Painting, too, had now an effect to lessen the sphere of sculpture. This art was always preferred by the Christians, as has been shown before, and now, when it had reached most satisfactory heights, it was used in many places where sculpture had before been placed. One important example of this is seen in the decoration of altars; where bas-reliefs had been used paintings were now preferred, and the end of all was that sculpture was limited to monuments and to separate pieces—reliefs or single statues or groups of figures.

In some ways this separation of the arts was a benefit to all. Under the old rule sculptors had often been forced to sacrifice their design to the needs of the architecture their work adorned. At other times they were compelled to put aside their own feeling and their artistic ideas as to how a subject should be treated, and suit themselves to such forms as were approved by the particular priest or bishop whose church they decorated. Now, when left to itself,[Pg 182] sculpture became more individual in its expression, and far more free and interesting in itself. In the beginning of the sixteenth century the works of Italian sculpture were splendid in the extreme. It was delicate and beautiful; the drapery was made to show the figure and its natural motion, while it added an exquisite grace to the whole; many works of this period were fine in conception, good in their arrangement, and executed in a noble, spirited manner. Some critics believe that during the first four decades of this era Italian sculpture equalled the antique art of the Romans. Others make 1520, or the time of Raphael, the limit to the best epoch of this art; but it is scarcely possible thus to fix an exact bound; the important point is that this excellence was reached, and the regret follows that it could not endure for a longer period.

A far greater variety of subjects was represented in this age of sculpture than before. Formerly the rule was the production of religious effects. Scenes from the life of Christ and his disciples, others from those of the saints, or the illustration of scriptural stories, with the portrait tomb-sculpture, had been the sculptor's work. Now all the stories of mythology were studied as diligently as they had been in classic days, and artists studied to clothe the pagan personages with new forms; and in all this effort much appeared that was original. It is easy to see that such sculpture from the hand of a Christian artist must lack the important element of pure sincerity. An artist who believed in Jesus Christ could not conceive a statue of Jupiter, with all the glorious attributes, that an ancient Greek would have given to his god of gods. In this view the sculpture of classic subjects of this sixteenth century may be said to have been two-sided—the work illustrated a religion in which the artist pleased his imagination, but for which he had no reverence or love. But in spite of all it was a golden age, and many of its works are a "joy forever."[Pg 183]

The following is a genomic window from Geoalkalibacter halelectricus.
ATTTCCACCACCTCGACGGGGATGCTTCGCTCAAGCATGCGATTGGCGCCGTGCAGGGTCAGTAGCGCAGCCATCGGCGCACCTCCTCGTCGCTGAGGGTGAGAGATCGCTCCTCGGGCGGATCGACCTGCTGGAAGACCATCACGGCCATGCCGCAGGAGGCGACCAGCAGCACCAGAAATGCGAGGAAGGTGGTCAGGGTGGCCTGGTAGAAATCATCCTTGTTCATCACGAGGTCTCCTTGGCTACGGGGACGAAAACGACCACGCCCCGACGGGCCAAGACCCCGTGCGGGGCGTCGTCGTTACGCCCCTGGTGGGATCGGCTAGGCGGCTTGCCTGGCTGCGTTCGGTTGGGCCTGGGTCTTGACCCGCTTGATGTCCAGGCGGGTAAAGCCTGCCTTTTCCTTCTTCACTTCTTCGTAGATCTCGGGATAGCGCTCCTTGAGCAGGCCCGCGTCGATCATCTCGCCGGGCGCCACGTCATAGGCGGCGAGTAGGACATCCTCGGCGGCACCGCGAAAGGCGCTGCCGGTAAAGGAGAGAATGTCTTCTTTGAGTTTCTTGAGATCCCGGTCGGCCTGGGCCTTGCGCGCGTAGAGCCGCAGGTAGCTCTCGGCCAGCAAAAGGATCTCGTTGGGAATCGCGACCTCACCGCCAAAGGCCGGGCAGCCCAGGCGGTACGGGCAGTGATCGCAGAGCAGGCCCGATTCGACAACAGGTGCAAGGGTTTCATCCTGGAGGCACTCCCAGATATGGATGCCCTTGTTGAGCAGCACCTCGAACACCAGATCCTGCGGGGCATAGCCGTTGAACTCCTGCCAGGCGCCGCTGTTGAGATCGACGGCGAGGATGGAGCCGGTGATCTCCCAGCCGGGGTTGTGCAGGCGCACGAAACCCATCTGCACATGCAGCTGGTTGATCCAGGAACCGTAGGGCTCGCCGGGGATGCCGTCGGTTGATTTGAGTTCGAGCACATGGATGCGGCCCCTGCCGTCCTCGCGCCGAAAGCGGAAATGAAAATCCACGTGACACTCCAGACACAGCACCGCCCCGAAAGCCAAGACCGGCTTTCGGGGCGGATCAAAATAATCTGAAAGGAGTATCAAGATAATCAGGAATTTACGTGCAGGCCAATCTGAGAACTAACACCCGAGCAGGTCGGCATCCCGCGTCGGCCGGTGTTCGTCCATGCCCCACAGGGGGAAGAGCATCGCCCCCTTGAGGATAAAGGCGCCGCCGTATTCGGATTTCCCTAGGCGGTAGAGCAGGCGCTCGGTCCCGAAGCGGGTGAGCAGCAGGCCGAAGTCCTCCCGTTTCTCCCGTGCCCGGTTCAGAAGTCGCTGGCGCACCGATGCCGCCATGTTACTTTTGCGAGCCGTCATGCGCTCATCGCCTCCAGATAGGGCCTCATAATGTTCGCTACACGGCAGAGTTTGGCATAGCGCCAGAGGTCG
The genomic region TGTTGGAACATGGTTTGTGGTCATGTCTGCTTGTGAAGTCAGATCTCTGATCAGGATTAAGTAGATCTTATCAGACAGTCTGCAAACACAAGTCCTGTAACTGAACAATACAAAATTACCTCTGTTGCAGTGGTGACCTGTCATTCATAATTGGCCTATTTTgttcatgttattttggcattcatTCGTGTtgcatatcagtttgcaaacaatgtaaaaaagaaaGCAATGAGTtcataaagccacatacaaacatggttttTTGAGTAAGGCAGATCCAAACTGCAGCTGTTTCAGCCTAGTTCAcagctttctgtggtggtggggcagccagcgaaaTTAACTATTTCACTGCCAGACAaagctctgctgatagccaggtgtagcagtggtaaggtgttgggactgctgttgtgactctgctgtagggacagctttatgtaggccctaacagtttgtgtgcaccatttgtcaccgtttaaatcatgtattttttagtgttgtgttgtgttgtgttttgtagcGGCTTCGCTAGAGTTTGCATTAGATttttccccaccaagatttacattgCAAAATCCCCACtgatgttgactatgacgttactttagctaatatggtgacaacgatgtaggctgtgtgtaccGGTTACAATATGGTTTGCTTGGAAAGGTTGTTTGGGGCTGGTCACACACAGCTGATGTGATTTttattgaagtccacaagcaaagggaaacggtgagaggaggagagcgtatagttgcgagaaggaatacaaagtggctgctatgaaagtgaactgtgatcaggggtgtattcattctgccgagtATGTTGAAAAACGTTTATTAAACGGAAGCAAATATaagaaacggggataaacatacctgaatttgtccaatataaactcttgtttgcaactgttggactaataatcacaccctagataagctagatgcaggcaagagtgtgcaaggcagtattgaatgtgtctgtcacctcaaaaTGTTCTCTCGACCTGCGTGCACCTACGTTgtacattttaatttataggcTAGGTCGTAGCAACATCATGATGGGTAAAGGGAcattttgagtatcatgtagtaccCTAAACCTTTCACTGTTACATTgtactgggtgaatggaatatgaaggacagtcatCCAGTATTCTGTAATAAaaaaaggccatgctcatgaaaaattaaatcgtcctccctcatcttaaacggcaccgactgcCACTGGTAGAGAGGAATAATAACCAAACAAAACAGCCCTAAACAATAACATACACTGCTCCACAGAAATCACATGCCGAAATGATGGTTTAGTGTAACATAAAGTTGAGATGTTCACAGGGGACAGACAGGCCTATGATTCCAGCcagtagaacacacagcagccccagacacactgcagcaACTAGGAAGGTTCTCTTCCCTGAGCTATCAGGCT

Fig. 100
Fig. 101
Fig. 100. Pharisee.
By Rustici.
Fig. 101. Levite.
By Rustici.

Although the first public work which Leonardo Da Vinci did at Milan was to model an equestrian statue, we can scarcely speak of him as a sculptor. But the first Florentine of this period whom I shall mention is Giovanni Francesco Rustici (1476-1550), who was a fellow-pupil with Leonardo under Verocchio. Very few works by this master remain, but a prominent and important one is the bronze group above the northern portal to the baptistery at Florence. It represents the "preaching of St. John The Baptist," and is grand in the free action of its figures. The Drapery is in a pure style, very much like that of Ghiberti (figs. 100, 101). This work was ordered by a guild of merchants, and they failed to pay the price which had been fixed for it. Rustici was so embarrassed by this that he undertook no more large works, and after the Medici were expelled from florence he went into the service of Francis I. in France he had executed various works, and was finally commissioned to model an equestrian statue of the king in colossal size, when the sovereign died. Rustici survived but three years, and we are told that he only executed small works, and those "for the most part for the sake of kindness."

Andrea Contucci dal Monte San Savino, called Sansovino (1460-1529), was a very important sculptor, because large works were committed to him, and his name must remain associated with them. Like Giotto, Sansovino was a shepherd-boy, and drew pictures upon the stones of[Pg 184] the fields. Like Giotto, too, he was sent to Florence to study, and in the school of Pallajuolo made good progress. When thirty years old he was appointed architect and sculptor to the King of Portugal. After an absence of ten years he returned to Florence, and later to Rome, where Pope Julius II. commissioned him to erect monuments to the Cardinals Rovere and Sforza, in the Church of Santa Maria del Popolo.

These monuments were his best works, but they cannot be praised. The statues are in positions which seem to be uncomfortable, and there is such a mass of ornament and so many statuettes that the whole has an effect of confusion.

In 1513 Leo X. sent Sansovino to Loreto to adorn the temple which incloses the "Casa Santa" with bas-reliefs. This Casa Santa is believed to be the house in which the Virgin Mary was born at Nazareth; and when the Saracens invaded the land four angels are said to have borne the house to the coast of Dalmatia, and later to a spot near Loreto; but here some brigands entered it, and again it was removed to its present position in the Church of Loreto; this is said to have been done in 1295. Naturally this "Casa Santa" is a sacred object to all Roman Catholics, and it is visited by thousands and thousands of pilgrims each year.